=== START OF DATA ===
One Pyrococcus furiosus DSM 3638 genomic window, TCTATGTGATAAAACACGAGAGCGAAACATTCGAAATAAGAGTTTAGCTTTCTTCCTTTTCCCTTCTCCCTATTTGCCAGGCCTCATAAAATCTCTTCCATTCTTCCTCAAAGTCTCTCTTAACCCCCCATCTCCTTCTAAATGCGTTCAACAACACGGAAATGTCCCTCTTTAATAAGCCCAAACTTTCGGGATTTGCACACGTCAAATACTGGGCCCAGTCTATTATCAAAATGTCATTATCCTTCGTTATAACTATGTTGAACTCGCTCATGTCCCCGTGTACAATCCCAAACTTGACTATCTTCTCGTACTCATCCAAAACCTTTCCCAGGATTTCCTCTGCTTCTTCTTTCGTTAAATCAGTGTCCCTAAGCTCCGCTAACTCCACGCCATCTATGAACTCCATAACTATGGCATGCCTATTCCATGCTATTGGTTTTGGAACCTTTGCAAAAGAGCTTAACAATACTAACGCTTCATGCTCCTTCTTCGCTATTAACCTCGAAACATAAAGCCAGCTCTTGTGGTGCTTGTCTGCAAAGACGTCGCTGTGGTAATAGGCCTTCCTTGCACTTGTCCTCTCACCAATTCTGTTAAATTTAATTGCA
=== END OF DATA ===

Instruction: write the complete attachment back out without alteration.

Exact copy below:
One Pyrococcus furiosus DSM 3638 genomic window, TCTATGTGATAAAACACGAGAGCGAAACATTCGAAATAAGAGTTTAGCTTTCTTCCTTTTCCCTTCTCCCTATTTGCCAGGCCTCATAAAATCTCTTCCATTCTTCCTCAAAGTCTCTCTTAACCCCCCATCTCCTTCTAAATGCGTTCAACAACACGGAAATGTCCCTCTTTAATAAGCCCAAACTTTCGGGATTTGCACACGTCAAATACTGGGCCCAGTCTATTATCAAAATGTCATTATCCTTCGTTATAACTATGTTGAACTCGCTCATGTCCCCGTGTACAATCCCAAACTTGACTATCTTCTCGTACTCATCCAAAACCTTTCCCAGGATTTCCTCTGCTTCTTCTTTCGTTAAATCAGTGTCCCTAAGCTCCGCTAACTCCACGCCATCTATGAACTCCATAACTATGGCATGCCTATTCCATGCTATTGGTTTTGGAACCTTTGCAAAAGAGCTTAACAATACTAACGCTTCATGCTCCTTCTTCGCTATTAACCTCGAAACATAAAGCCAGCTCTTGTGGTGCTTGTCTGCAAAGACGTCGCTGTGGTAATAGGCCTTCCTTGCACTTGTCCTCTCACCAATTCTGTTAAATTTAATTGCA